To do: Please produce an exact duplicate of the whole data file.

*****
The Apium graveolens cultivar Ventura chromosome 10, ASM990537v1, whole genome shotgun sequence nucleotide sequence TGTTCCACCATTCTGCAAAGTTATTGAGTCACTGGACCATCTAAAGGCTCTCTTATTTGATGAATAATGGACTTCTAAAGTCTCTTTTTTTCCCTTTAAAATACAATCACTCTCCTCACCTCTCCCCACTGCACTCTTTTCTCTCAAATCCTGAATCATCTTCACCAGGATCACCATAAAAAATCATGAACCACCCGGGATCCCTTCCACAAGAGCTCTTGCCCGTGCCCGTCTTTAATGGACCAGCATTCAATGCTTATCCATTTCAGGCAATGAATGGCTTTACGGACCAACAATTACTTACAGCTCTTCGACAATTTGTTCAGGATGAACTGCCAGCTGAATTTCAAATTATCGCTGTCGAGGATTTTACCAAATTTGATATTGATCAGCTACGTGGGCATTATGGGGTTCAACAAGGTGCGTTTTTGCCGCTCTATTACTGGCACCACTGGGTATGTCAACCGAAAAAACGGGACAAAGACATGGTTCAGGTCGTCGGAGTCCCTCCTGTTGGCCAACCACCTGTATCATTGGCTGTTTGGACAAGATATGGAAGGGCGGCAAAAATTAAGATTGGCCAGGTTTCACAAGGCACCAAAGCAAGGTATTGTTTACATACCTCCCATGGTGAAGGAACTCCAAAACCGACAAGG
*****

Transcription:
The Apium graveolens cultivar Ventura chromosome 10, ASM990537v1, whole genome shotgun sequence nucleotide sequence TGTTCCACCATTCTGCAAAGTTATTGAGTCACTGGACCATCTAAAGGCTCTCTTATTTGATGAATAATGGACTTCTAAAGTCTCTTTTTTTCCCTTTAAAATACAATCACTCTCCTCACCTCTCCCCACTGCACTCTTTTCTCTCAAATCCTGAATCATCTTCACCAGGATCACCATAAAAAATCATGAACCACCCGGGATCCCTTCCACAAGAGCTCTTGCCCGTGCCCGTCTTTAATGGACCAGCATTCAATGCTTATCCATTTCAGGCAATGAATGGCTTTACGGACCAACAATTACTTACAGCTCTTCGACAATTTGTTCAGGATGAACTGCCAGCTGAATTTCAAATTATCGCTGTCGAGGATTTTACCAAATTTGATATTGATCAGCTACGTGGGCATTATGGGGTTCAACAAGGTGCGTTTTTGCCGCTCTATTACTGGCACCACTGGGTATGTCAACCGAAAAAACGGGACAAAGACATGGTTCAGGTCGTCGGAGTCCCTCCTGTTGGCCAACCACCTGTATCATTGGCTGTTTGGACAAGATATGGAAGGGCGGCAAAAATTAAGATTGGCCAGGTTTCACAAGGCACCAAAGCAAGGTATTGTTTACATACCTCCCATGGTGAAGGAACTCCAAAACCGACAAGG